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Astros Spring Training Spotlight: Danny Reynolds

One man's trash is another man's treasure. That approach has worked for the Astros before.

This is not Danny Reynolds, but it is kind of what it looks like after he's pitched up to his ability
This is not Danny Reynolds, but it is kind of what it looks like after he's pitched up to his ability
Jonathan Dyer-USA TODAY Sports

Look no further than the #2 spot in the rotation, currently manned by Colin McHugh, who was given up on by both the Mets and Rockies. Josh Fields had mid-90s heat and a wicked slider, but the Red Sox didn't like him enough to protect him from the Rule 5 draft. His bullpen mate Will Harris wasn't deemed worthy of a 40-man roster spot by the Diamondbacks; the Astros scooped him up and he rewarded them with a 1.90 ERA.

Houston will try to get something for nothing again with Danny Reynolds. A sixth-round pick of the Angels back in 2009, Reynolds has climbed the system slowly. They tried him as a starter for a couple of years, but with spotty command and no decent secondary offerings, it quickly became apparent that he was destined for the pen. He didn't start a single game in either of the last two seasons, and it helped a lot; he posted strong FIPs no higher than 3.57 during that time, and finished the year in Double-A with solid numbers.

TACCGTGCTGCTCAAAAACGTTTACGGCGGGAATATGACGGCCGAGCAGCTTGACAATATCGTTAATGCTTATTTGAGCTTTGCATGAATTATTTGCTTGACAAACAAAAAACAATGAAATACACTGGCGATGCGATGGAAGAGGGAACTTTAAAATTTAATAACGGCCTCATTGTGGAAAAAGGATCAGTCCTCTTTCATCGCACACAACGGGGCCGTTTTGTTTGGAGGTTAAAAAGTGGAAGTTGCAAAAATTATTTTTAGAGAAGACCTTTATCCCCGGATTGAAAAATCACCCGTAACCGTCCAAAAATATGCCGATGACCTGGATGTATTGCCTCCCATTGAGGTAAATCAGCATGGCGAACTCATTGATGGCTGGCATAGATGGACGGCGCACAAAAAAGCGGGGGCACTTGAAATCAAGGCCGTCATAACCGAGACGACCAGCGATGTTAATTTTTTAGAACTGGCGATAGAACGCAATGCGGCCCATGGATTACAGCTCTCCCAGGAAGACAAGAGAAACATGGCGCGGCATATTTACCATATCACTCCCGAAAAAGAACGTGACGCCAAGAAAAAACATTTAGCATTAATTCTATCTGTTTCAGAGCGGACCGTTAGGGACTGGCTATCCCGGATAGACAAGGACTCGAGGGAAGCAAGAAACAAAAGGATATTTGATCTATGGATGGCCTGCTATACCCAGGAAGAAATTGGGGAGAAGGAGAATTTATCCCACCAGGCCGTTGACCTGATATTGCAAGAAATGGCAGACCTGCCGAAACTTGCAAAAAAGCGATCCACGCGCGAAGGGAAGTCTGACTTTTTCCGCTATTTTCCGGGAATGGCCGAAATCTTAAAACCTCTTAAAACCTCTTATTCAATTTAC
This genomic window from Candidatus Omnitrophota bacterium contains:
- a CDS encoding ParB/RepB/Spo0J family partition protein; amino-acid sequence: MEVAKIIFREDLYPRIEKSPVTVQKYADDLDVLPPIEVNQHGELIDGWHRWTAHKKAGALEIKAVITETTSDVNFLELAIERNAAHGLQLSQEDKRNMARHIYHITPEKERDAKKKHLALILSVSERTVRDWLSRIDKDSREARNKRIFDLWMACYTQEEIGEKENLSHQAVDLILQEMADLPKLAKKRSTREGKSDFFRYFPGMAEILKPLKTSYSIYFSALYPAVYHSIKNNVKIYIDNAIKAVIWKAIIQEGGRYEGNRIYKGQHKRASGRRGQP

But he still has warts; his control and command really haven't improved, thanks largely to some funky mechanics that make consistency difficult. Aside from his fastball, he really only has a fringy cutter/slider thing that he leaves over the plate too often. "Fringy cutter/slider thing;" when that's how your secondary arsenal is best described, you had better have some thunder in your arm. Reynolds does; he sits easily in the 93-96 range, and has hit as high as 99 in the past. His fastball is more thunderbolt than straight flamethrower, too, with excellent life, especially boring in on right-handed batters. It's an easy plus-plus pitch when he commands it, and the reason he was worth a look. He will miss some bats in the minors with that pitch, even without any further improvements, and the life on it does help induce some grounders, too (a hair shy of 40% in 2015).

If the Astros can tidy up those mechanics and get his control squared away, just that fastball will be enough for a decent MLB relief role. If the secondary offering tightens up as well, he has legitimate closer upside. This will be his sixth full season as a professional, though, and he has all of two innings total in Triple-A. He's going to need to fix his issues quickly or he may find his new team giving up on him, too. He's definitely a guy to watch for and dream on. Ten Astros Spring Training games will be broadcast on RootSports Southwest this coming March; get that DVR set and maybe you can catch a glimpse of him for yourself.